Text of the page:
When a dog does a behavior and the consequence of that behavior is the addition of something he enjoys, he will do the behavior again. This is known as positive reinforcement. If you’re sitting at the table and your dog crawls up on your lap and you start to feed him, you should expect for him to crawl up on your lap the next time you sit there. If he whines or barks at you and you give him food for it, you’re going to get more whining and barking. The real problem that the majority of people deal with in regards to giving their dog “people food” is that they give it at the wrong time.
Here is how to use it
We need to make sure that our dog is doing an appropriate behavior prior to receiving the piece of food. I’m a big fan of teaching a dog to lie down and stay. If he does it properly, he will earn small pieces of food. If he messes up, he gets nothing. The more he is rewarded in a certain position and on a certain spot, the more he will go to that spot and get into that position. This is called the matching law.
For most dogs, “people food” is extremely high value. This means we can leverage it and get a lot of behavior for a small amount of it. It’s very easy to teach a dog to hold a down/stay for the duration of your meal all for one piece of your food. If you enjoy sharing your meal, then you can reward multiple times throughout your meal.
When you first start working on this you’ll have to reward quite frequently to beat him from getting up. As you practice more and more, you can add in longer durations in between rewards. During the “down time” he will patiently wait on his spot.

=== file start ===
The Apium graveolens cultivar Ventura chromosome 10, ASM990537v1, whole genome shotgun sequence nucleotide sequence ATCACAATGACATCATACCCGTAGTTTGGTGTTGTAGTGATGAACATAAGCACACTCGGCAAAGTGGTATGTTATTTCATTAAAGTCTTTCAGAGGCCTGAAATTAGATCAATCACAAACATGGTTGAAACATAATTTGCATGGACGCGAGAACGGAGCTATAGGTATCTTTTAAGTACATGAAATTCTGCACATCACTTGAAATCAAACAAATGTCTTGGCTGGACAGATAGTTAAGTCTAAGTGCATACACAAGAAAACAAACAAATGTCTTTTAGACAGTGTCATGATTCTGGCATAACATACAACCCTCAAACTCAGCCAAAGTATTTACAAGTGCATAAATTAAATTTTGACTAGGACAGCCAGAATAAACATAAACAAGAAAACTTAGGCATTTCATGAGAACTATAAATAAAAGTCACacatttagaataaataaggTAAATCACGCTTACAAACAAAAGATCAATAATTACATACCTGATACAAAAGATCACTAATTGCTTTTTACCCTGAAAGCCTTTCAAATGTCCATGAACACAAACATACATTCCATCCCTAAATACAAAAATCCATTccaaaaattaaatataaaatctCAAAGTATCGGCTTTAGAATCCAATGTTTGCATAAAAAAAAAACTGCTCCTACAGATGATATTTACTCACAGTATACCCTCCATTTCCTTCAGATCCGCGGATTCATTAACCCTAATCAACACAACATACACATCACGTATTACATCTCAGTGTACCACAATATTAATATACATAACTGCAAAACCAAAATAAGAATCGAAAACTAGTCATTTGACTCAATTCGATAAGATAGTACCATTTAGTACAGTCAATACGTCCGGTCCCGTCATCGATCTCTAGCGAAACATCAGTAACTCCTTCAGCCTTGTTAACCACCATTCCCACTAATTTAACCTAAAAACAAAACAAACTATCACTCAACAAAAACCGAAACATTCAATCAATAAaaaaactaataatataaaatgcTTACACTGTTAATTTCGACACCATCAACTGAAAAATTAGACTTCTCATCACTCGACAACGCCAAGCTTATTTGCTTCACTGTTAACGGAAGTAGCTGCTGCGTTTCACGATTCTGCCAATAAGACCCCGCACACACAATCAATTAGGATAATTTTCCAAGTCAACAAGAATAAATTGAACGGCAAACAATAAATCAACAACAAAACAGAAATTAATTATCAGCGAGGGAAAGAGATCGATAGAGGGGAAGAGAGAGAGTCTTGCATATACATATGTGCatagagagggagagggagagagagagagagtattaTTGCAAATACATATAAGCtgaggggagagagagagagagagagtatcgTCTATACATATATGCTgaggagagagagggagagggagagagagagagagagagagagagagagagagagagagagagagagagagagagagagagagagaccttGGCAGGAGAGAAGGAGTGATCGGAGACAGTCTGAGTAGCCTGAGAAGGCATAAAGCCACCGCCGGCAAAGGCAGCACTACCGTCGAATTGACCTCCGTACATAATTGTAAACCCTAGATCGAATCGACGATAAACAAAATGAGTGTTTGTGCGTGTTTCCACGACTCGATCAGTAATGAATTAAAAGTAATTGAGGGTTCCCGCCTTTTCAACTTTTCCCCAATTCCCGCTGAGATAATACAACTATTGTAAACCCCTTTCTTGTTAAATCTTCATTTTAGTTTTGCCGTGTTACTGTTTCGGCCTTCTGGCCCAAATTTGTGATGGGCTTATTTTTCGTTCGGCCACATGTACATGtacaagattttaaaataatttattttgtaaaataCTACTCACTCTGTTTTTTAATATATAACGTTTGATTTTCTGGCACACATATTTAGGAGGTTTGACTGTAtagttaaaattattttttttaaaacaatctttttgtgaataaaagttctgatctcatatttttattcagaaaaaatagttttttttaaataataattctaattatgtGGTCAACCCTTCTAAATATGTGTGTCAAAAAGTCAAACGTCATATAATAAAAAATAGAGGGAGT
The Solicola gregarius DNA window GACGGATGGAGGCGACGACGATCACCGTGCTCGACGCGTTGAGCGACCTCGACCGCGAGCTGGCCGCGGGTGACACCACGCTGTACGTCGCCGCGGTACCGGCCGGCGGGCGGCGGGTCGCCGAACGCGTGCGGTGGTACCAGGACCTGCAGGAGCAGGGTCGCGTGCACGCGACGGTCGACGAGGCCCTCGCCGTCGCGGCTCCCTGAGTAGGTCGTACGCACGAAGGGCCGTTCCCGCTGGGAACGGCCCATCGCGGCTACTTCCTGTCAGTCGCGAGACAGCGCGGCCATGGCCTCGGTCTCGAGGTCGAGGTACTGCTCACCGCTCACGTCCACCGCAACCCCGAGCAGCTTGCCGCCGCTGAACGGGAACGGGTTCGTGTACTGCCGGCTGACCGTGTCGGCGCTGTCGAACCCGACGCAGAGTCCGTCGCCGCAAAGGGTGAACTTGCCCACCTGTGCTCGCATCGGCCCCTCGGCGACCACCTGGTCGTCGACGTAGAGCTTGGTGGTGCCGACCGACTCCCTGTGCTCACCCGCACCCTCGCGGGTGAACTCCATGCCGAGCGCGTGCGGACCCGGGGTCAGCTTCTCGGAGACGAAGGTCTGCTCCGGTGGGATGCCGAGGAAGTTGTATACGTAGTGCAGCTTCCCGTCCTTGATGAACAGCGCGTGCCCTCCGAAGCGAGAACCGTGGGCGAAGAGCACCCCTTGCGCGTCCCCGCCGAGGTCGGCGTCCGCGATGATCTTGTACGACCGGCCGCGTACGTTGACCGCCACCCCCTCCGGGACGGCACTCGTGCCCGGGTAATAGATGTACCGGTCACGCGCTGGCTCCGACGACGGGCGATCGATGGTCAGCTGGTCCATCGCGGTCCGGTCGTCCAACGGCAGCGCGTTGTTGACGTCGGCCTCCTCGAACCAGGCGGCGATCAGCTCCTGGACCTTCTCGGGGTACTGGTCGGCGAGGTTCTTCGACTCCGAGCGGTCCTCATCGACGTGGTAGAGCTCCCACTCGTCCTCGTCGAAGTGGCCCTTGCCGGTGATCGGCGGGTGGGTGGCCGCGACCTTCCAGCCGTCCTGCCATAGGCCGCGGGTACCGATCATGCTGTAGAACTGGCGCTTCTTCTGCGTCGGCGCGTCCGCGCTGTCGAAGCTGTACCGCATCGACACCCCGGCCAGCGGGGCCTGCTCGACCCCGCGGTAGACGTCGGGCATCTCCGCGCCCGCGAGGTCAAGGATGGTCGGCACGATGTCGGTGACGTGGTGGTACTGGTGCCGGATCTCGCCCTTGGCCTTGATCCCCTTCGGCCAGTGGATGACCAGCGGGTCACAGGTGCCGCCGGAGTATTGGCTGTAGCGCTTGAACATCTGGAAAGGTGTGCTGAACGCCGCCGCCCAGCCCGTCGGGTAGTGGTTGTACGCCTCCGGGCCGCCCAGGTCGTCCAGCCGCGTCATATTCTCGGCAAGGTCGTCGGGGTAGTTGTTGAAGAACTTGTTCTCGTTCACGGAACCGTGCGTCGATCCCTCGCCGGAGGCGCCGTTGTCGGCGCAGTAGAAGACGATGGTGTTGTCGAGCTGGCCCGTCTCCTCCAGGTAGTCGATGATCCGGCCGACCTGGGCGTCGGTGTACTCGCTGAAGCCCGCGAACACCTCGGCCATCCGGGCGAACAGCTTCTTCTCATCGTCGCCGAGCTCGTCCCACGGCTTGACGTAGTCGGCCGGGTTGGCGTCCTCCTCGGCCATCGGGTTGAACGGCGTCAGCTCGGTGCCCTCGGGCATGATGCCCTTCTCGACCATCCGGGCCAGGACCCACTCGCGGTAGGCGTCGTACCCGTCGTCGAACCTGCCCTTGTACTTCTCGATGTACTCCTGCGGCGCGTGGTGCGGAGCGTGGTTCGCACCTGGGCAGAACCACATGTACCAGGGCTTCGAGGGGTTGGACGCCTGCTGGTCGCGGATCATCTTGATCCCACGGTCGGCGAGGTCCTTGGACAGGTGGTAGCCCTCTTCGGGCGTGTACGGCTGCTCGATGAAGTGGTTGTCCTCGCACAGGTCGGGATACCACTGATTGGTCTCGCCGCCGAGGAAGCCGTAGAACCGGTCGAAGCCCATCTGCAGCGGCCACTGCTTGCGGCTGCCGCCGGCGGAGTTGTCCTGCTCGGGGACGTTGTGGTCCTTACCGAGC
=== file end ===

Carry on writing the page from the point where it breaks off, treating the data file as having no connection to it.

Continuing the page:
Reactivity or Aggression
When dealing with reactivity or aggression issues we are always using “people food.” One of my go-to foods is the cheese that comes in a can. We also use a lot of meats and other cheeses.
If we’re dealing with aggression then we are focusing on changing how the dog feels by showing him that the scary thing predicts a lot of awesome stuff. The more awesome the stuff is the easier it is to change the association.
A dog that is “reactive” needs something very high value to compete with whatever it is in the environment that is motivating the reactivity. If we try to bring “low value” treats into the picture we won’t get any of the behaviors we’re asking for.
Don’t overuse it
If you have a dog that is fearful or reactive then you want to save the “people food” for those moments. If he is always getting the highest value foods on a daily basis, the value decreases and it’s unlikely they will work for behavior modification.
Not every food is safe
And remember, not every food that we consume is safe for dogs. Make sure you do your research so you're not unintentionally giving your dog something that could be harmful.